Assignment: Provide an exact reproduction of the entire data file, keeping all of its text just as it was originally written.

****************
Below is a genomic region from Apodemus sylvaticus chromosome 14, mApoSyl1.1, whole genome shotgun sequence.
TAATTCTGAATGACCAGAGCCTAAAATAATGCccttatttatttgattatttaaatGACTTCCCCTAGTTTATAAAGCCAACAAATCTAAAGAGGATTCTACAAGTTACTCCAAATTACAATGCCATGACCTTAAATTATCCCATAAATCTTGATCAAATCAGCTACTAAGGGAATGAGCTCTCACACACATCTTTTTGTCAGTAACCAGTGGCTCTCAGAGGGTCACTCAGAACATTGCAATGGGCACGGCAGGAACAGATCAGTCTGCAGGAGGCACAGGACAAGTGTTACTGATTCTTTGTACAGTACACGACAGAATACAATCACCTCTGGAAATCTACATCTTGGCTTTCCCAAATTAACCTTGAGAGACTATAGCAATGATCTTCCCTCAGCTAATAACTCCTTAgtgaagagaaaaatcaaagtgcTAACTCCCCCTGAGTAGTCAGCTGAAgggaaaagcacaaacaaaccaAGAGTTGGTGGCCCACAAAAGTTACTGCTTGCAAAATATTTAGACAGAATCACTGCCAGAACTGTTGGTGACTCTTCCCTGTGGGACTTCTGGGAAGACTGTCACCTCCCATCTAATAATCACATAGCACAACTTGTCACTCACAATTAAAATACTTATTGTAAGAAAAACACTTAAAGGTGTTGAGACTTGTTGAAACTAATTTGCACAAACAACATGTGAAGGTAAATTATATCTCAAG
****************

Below is a genomic region from Apodemus sylvaticus chromosome 14, mApoSyl1.1, whole genome shotgun sequence.
TAATTCTGAATGACCAGAGCCTAAAATAATGCccttatttatttgattatttaaatGACTTCCCCTAGTTTATAAAGCCAACAAATCTAAAGAGGATTCTACAAGTTACTCCAAATTACAATGCCATGACCTTAAATTATCCCATAAATCTTGATCAAATCAGCTACTAAGGGAATGAGCTCTCACACACATCTTTTTGTCAGTAACCAGTGGCTCTCAGAGGGTCACTCAGAACATTGCAATGGGCACGGCAGGAACAGATCAGTCTGCAGGAGGCACAGGACAAGTGTTACTGATTCTTTGTACAGTACACGACAGAATACAATCACCTCTGGAAATCTACATCTTGGCTTTCCCAAATTAACCTTGAGAGACTATAGCAATGATCTTCCCTCAGCTAATAACTCCTTAgtgaagagaaaaatcaaagtgcTAACTCCCCCTGAGTAGTCAGCTGAAgggaaaagcacaaacaaaccaAGAGTTGGTGGCCCACAAAAGTTACTGCTTGCAAAATATTTAGACAGAATCACTGCCAGAACTGTTGGTGACTCTTCCCTGTGGGACTTCTGGGAAGACTGTCACCTCCCATCTAATAATCACATAGCACAACTTGTCACTCACAATTAAAATACTTATTGTAAGAAAAACACTTAAAGGTGTTGAGACTTGTTGAAACTAATTTGCACAAACAACATGTGAAGGTAAATTATATCTCAAG